Motorcycle chain oiling system

I have often been frustrated with the task of oiling the chain on my motorbike, I want a Scottoiler but I don’t want to pay for it. So I built something that would do the same sort of thing only temporarily. When you want to oil the chain, you fix it on, go for a small ride or spin the wheel a bit, then take it off again.

Requirements

  • Easy to put on and take off
  • will spread lubricant evenly on the chain
  • cost effective

The basic idea I came up with was to place a rag on the chain with oil flowing onto it at a slow rate, the oil would spread over the rag and onto the chain. This is how I built it.

 

I had intended to attach it either by using the rear stand thread but I didn’t have any bolts that size, but I found a piece of wood would very happily wedge into the swing-arm very tightly. I took an off cut, drilled a hole through it at 9mm then applied a piece of 10mm threaded rod to it (installed the thread into the wood very happily, the threaded rod was tightly stuck in there.

offcut with threaded rod insertedAn ‘arm’ was needed to reach down to the chain, so another off cut was attached with a couple washers and bolts. This also meant I could adjust the angle to suit when on the bike.

adjustable angle arm bolted to holder

Then I built the oiling base itself, I made two because the first one wasn’t large enough to be drilled again for the second rod. Basically its a small off cut with a 5m hole drilled in it for the hose.

block 1 drilled

Inserting the oil flow tube.

base with tube inserted

The “oiling system” is a folded up rag. I kept the rag and the block the width of the chain to keep the oil where it should be.

first oiling system ready to have the rag attached

I used electrical tape to keep it on. Electrical tape works here because of its ability to stretch. whilst it doesn’t stick to the wood etc. It’s basically working like a rubber-band in this instance.

first oiling block tested on the chain

Its looking good here, but because I cant really attach it to anything I remade it slightly larger, The threaded rod is the second arm between the first and the base, I used threaded rod again so I could adjust the distance.

block two with tube and rod inserted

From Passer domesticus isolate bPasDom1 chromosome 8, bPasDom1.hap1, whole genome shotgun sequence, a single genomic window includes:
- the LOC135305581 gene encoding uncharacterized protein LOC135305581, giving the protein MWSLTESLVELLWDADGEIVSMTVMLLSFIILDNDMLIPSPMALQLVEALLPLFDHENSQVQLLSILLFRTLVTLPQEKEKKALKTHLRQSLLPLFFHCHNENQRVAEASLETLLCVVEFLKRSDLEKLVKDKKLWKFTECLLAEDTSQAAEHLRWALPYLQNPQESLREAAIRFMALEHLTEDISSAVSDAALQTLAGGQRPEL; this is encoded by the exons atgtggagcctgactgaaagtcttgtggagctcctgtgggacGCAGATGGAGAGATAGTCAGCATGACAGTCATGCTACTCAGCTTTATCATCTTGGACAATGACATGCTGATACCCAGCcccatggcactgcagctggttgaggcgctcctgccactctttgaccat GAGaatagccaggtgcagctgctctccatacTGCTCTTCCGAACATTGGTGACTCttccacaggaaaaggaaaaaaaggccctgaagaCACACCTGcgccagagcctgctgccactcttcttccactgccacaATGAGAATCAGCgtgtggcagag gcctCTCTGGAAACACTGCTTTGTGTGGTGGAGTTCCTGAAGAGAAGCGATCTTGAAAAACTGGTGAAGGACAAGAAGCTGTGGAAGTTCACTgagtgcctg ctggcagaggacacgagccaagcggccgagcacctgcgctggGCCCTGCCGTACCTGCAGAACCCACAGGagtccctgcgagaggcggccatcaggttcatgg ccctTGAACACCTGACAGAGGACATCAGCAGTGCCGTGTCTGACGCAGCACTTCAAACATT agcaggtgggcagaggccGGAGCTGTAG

This is the full mount set. The small block on the right is the wedge for the swing arm, then there is the arm that goes down to the chain. Then the rod that goes inwards to the right distance to place the oiling block where it should be. Bolts for Africa to keep everything in place.

Full mount set - dryInstalled on the bike:

installed on bike from side

chain and base oiler in placeI was a little surprised at how sturdy it is. you would expect with wood, tape, bolts, threaded rod, and something that’s just wedged into the swing-arm to be quite fragile, but its pretty solid.

At the other end of the tube is an adapter I had made earlier for a standard soft drink bottle. I drilled a hole that was 1m too small and  used a small off cut of another tube to make the base. some hot glue to seal and then inserted the smaller tube. I didn’t have any hose clamps handy so used some 20 gauge wire to make my own clamp sort of thing. works well 🙂

sprite zero connector

So now I have my oil input ready. for testing its just sitting in the pillion foot peg.

oil input readyIdeally I will have a small, thin, seal-able tube that has a screw thread on both ends that I can use to put the right amount of oil in, and maybe it has a gauge so I can see how fast its draining etc. but for now; the top of a sprite bottle will do.

ready to roll... and oil

So I put some oil in the “reservoir” and let it flow through. the tube thickness and oil viscosity control the rate at which oil gets onto the chain. and it was flowing through the tube at about 1cm per second, which was perfect. The oil goes through the rag and onto the chain as expected. I am a bit slow here, I was too busy taking pictures and musing to start rotating the wheel which is why that small drop is on the bottom. the idea is you pour the oil in and go for a ride around the street to drain it. Today I just tilted the bike on the stand and manually rolled the wheel, this worked just as well.oil through the chain

Full system off the bike (excluding reservoir)

full system off the bike

Overall, this was a resounding success. It does everything I wanted for very little cost (I had everything already) Its not too fragile, its not too bulky, and it actually works!

 

Possible improvements

  • I would like a better ‘wedge’ system perhaps some sort of clamp that fits on the underside of the swingarm
  • I should remake it with a better material than wood
  • I need to build a better tube style reservoir

Modular Engine

I was given a ‘broken’ Briggs and Stratton 095722 engine by my father, I casually disassembled it down to the crank over a couple of months, replaced the gaskets, cleaned it up was pleasantly surprised to find it was working once more.

Bore: 60mm
Stroke: 50cm
Displacement: 141cc
Torque: 6.4Ft Lbs (I think is about 3HP)

Then comes the hard part; I had to decide what to do with it.

I decided to make it as portable and modular as possible, so I could attach it to a variety of other projects I could now do, some ideas were

* Go Kart (its so… ‘done’)
* Generator (using an alternator or F&P Smart Drive Washing machine engine )
* Wood turning Lathe
* Motorbike/Scooter

Currently I am working on the generator as I have the parts required and it should be the easiest to make.

The engine currently sits on a makeshift platform to keep it steady and lift the shaft up, because of the carb position, I will not be able to run it sideways to get a horizontal shaft, although I have heard of people rotating it to allow for this.


complete
Briggs & Stratton 095722

almost
Engine almost done